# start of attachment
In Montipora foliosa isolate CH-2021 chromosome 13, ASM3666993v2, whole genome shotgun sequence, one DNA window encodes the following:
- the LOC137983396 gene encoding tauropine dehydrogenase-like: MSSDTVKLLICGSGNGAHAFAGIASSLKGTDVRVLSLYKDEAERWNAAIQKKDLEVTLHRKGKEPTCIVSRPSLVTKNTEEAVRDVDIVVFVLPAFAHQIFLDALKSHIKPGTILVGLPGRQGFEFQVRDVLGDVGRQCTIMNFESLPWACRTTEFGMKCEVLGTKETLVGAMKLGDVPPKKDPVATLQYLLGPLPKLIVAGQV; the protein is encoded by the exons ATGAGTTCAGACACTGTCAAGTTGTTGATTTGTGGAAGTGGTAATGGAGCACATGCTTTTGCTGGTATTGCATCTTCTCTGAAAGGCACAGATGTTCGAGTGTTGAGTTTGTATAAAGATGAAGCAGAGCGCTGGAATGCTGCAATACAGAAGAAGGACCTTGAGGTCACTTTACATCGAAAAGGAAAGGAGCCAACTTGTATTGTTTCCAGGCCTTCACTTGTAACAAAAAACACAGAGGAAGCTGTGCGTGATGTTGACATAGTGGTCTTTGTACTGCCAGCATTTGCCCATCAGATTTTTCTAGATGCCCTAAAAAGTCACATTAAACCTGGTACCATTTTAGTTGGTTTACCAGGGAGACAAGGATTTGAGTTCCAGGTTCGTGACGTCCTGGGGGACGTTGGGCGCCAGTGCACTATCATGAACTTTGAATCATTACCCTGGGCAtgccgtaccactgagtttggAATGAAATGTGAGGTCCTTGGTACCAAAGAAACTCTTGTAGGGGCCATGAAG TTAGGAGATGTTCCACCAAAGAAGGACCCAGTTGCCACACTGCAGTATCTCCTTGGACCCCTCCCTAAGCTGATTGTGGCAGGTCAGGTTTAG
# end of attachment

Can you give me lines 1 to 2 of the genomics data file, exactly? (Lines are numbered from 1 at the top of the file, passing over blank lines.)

In Montipora foliosa isolate CH-2021 chromosome 13, ASM3666993v2, whole genome shotgun sequence, one DNA window encodes the following:
- the LOC137983396 gene encoding tauropine dehydrogenase-like: MSSDTVKLLICGSGNGAHAFAGIASSLKGTDVRVLSLYKDEAERWNAAIQKKDLEVTLHRKGKEPTCIVSRPSLVTKNTEEAVRDVDIVVFVLPAFAHQIFLDALKSHIKPGTILVGLPGRQGFEFQVRDVLGDVGRQCTIMNFESLPWACRTTEFGMKCEVLGTKETLVGAMKLGDVPPKKDPVATLQYLLGPLPKLIVAGQV; the protein is encoded by the exons ATGAGTTCAGACACTGTCAAGTTGTTGATTTGTGGAAGTGGTAATGGAGCACATGCTTTTGCTGGTATTGCATCTTCTCTGAAAGGCACAGATGTTCGAGTGTTGAGTTTGTATAAAGATGAAGCAGAGCGCTGGAATGCTGCAATACAGAAGAAGGACCTTGAGGTCACTTTACATCGAAAAGGAAAGGAGCCAACTTGTATTGTTTCCAGGCCTTCACTTGTAACAAAAAACACAGAGGAAGCTGTGCGTGATGTTGACATAGTGGTCTTTGTACTGCCAGCATTTGCCCATCAGATTTTTCTAGATGCCCTAAAAAGTCACATTAAACCTGGTACCATTTTAGTTGGTTTACCAGGGAGACAAGGATTTGAGTTCCAGGTTCGTGACGTCCTGGGGGACGTTGGGCGCCAGTGCACTATCATGAACTTTGAATCATTACCCTGGGCAtgccgtaccactgagtttggAATGAAATGTGAGGTCCTTGGTACCAAAGAAACTCTTGTAGGGGCCATGAAG TTAGGAGATGTTCCACCAAAGAAGGACCCAGTTGCCACACTGCAGTATCTCCTTGGACCCCTCCCTAAGCTGATTGTGGCAGGTCAGGTTTAG